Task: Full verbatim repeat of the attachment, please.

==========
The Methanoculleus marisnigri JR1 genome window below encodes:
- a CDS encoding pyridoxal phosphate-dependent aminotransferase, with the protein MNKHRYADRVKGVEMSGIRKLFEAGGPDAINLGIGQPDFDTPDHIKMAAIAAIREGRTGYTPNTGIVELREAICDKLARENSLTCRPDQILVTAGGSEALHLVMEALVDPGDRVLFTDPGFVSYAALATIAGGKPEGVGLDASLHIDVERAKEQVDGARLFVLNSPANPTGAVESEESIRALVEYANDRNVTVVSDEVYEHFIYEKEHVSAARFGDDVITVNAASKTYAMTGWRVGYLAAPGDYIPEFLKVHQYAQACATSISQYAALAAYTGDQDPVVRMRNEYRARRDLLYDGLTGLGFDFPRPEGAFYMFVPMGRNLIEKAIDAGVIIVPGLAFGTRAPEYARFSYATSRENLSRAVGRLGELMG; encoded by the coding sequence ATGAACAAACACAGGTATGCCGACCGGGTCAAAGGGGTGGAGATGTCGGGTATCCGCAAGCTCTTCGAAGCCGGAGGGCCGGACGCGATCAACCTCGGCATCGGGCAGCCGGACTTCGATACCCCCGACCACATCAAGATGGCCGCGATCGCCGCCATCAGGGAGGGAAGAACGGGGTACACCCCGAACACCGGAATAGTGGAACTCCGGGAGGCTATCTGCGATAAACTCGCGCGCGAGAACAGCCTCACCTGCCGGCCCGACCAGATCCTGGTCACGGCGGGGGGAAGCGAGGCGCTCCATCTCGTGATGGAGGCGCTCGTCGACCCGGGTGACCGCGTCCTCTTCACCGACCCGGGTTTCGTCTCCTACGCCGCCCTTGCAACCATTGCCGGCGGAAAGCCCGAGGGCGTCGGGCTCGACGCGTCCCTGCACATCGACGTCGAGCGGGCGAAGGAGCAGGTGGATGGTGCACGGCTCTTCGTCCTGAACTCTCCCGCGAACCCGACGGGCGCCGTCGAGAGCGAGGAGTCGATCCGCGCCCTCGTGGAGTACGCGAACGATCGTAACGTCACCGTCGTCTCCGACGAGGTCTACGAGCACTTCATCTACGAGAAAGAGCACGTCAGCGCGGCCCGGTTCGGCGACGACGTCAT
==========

The Methanoculleus marisnigri JR1 genome window below encodes:
- a CDS encoding pyridoxal phosphate-dependent aminotransferase, with the protein MNKHRYADRVKGVEMSGIRKLFEAGGPDAINLGIGQPDFDTPDHIKMAAIAAIREGRTGYTPNTGIVELREAICDKLARENSLTCRPDQILVTAGGSEALHLVMEALVDPGDRVLFTDPGFVSYAALATIAGGKPEGVGLDASLHIDVERAKEQVDGARLFVLNSPANPTGAVESEESIRALVEYANDRNVTVVSDEVYEHFIYEKEHVSAARFGDDVITVNAASKTYAMTGWRVGYLAAPGDYIPEFLKVHQYAQACATSISQYAALAAYTGDQDPVVRMRNEYRARRDLLYDGLTGLGFDFPRPEGAFYMFVPMGRNLIEKAIDAGVIIVPGLAFGTRAPEYARFSYATSRENLSRAVGRLGELMG; encoded by the coding sequence ATGAACAAACACAGGTATGCCGACCGGGTCAAAGGGGTGGAGATGTCGGGTATCCGCAAGCTCTTCGAAGCCGGAGGGCCGGACGCGATCAACCTCGGCATCGGGCAGCCGGACTTCGATACCCCCGACCACATCAAGATGGCCGCGATCGCCGCCATCAGGGAGGGAAGAACGGGGTACACCCCGAACACCGGAATAGTGGAACTCCGGGAGGCTATCTGCGATAAACTCGCGCGCGAGAACAGCCTCACCTGCCGGCCCGACCAGATCCTGGTCACGGCGGGGGGAAGCGAGGCGCTCCATCTCGTGATGGAGGCGCTCGTCGACCCGGGTGACCGCGTCCTCTTCACCGACCCGGGTTTCGTCTCCTACGCCGCCCTTGCAACCATTGCCGGCGGAAAGCCCGAGGGCGTCGGGCTCGACGCGTCCCTGCACATCGACGTCGAGCGGGCGAAGGAGCAGGTGGATGGTGCACGGCTCTTCGTCCTGAACTCTCCCGCGAACCCGACGGGCGCCGTCGAGAGCGAGGAGTCGATCCGCGCCCTCGTGGAGTACGCGAACGATCGTAACGTCACCGTCGTCTCCGACGAGGTCTACGAGCACTTCATCTACGAGAAAGAGCACGTCAGCGCGGCCCGGTTCGGCGACGACGTCAT